by Kevin Watson
What routine do you have in your repertoire that will give you an edge on race day? Do you listen to your favorite song exactly five minutes before you hit the track to warm up? Do you look fixedly at yourself in the mirror and say, ” I’m the greatest hurdler alive” before the race? Or, do you constantly remind yourself to obey every command barked by your coach throughout the week? No matter what your routine, you should definitely consider adding another to your race preparation. Every hurdler should consider adding Plyometrics to their training regimen. No, Plyometrics is not some fancy, superstitious routine; nor is it some get-fit-quick workout that will easily rid you of all your hurdling problems. Originated by Russians in the mid 1900’s, Plyometrics is a method of training that aims to improve one’s explosive power, thus improving one’s performance.
You may be asking yourself, “Why should I worry about explosive power when ten hurdles must be cleared?” There is no question that hurdles slightly impede one’s natural sprint to the finish line. If the hurdles were not there, things would be so much easier, right? Wrong! We love the challenge of clearing each hurdle efficiently and racing someone else while doing so. We love overcoming trail-leg clips and landing blunders enroute to beating all contenders to the finish line. Plyometrics add fuel to our fiery passion, the passion to succeed despite adversity. Developing one’s explosive power increases the physical strength needed to do that which we love most – succeed. First, let’s understand why and how Plyometrics work within the grand scheme of training.
There is no doubt that jumping, bounding and hopping exercises have been known to enhance one’s athletic performance throughout the career of the athlete. Plyometrics is a method of training that aims to improve ones speed and strength by doing just that – jumping, bounding and hopping. When precisely implemented as a supplement to one’s basic training regiment, Plyometrics can increase one’s running speed, decrease one’s touch-down times, and increase one’s maximum force application.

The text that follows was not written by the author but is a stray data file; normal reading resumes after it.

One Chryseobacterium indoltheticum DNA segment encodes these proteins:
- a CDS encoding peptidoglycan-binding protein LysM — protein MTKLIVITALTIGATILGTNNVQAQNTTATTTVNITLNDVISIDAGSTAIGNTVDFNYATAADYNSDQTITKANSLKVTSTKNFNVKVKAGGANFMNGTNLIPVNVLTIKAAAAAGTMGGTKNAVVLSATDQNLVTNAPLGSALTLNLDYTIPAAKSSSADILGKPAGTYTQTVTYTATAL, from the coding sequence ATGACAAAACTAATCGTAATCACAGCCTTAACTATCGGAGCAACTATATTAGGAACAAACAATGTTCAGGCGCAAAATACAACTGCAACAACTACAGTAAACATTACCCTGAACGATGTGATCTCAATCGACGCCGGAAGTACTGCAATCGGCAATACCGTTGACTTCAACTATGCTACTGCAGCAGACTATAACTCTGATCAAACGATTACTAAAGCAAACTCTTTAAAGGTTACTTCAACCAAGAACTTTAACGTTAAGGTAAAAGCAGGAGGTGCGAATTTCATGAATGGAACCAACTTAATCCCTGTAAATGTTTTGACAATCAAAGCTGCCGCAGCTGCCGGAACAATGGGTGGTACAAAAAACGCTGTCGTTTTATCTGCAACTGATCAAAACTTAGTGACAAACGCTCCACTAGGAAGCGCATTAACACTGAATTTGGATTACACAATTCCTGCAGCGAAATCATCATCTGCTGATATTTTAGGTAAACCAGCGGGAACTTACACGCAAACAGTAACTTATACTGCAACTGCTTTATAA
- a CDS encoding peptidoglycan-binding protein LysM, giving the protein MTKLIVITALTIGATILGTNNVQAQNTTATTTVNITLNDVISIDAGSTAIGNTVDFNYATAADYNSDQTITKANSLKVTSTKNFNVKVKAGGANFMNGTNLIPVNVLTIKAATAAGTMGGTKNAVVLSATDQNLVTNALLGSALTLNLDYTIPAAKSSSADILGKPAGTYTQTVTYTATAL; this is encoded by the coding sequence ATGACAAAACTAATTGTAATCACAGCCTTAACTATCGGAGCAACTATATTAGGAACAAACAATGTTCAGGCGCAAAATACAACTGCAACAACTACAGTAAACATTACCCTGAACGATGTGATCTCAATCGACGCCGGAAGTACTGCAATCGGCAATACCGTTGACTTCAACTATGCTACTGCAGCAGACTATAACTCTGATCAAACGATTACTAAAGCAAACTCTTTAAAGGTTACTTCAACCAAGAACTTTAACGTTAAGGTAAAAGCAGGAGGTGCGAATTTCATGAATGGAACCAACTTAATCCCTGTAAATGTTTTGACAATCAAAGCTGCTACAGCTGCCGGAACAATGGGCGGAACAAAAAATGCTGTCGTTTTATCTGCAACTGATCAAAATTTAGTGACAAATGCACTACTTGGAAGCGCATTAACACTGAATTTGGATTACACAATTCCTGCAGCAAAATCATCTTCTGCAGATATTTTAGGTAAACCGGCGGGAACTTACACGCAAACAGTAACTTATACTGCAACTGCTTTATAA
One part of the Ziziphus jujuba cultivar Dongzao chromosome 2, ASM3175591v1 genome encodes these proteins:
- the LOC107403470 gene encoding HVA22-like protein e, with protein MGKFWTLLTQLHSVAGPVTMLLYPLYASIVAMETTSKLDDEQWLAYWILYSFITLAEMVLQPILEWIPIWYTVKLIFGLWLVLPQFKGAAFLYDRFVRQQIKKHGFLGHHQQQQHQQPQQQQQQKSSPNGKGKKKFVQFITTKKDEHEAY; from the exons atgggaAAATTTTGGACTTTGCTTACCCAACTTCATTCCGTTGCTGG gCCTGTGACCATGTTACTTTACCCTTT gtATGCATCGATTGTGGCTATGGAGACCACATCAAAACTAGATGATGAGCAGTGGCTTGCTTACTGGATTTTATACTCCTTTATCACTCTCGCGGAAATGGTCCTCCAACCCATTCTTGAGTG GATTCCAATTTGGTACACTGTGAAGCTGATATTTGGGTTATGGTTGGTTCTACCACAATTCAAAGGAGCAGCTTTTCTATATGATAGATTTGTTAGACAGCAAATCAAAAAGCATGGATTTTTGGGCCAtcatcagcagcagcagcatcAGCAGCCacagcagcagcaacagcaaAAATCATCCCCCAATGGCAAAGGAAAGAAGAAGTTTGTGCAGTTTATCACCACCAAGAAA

Plyometrics train what is called the stretch shortening cycle (SSC) in one’s muscles. The SCC provides the means for the movement on the body. The SCC mechanism is one that consist of one’s muscle contractions and the relationship between those contractions. There are three types of muscle contractions that allow for movement of the body. They are concentric, eccentric, and isometric contractions. During a concentric contraction, the muscle shortens, thus performing work by tightening. An eccentric contraction occurs when the muscle lengthens. Finally, an isometric contraction stabilizes its connecting joints by using the muscle to create no movement. It is understood that a muscle has the potential to produce a maximium force once a rapid eccentric contraction takes place. This act is similar to pulling apart a spring at its ends. An immediate concentric contraction must take place in order to utilize the energy produced from the eccentric contraction and maximize the resulting force, thus completing the SCC. This act is like letting go of one end of the spring. In other words, as soon as you load, you must explode if you want to get the most out of your muscles.
It is important to note that all plyometrics exercises are not specific to a hurdler’s training program. Before considering plyometrics, a well-balanced training program should be in place for the athlete. A hurdler must be able to meet the physical demands of such training. Age and physical maturity should be considered before implementation. Forces greater than normal will be placed on a hurdler’s body with all of the hopping and jumping involved in plyometrics. That means that you should have an understanding of the proper overload, specificity, progression, moderation and other important principles specific to the hurdlers in question. A hurdler must have already developed at least a moderate level of strength along with aerobic and anaerobic fitness. A few weeks of general training should do. If plyometrics are performed improperly, too frequently or while the hurdler is not physically fit, it puts the hurdler at higher risk for injury or overtraining. So, make sure you are mindful of all aspects of training before adding plyometrics to your regimen.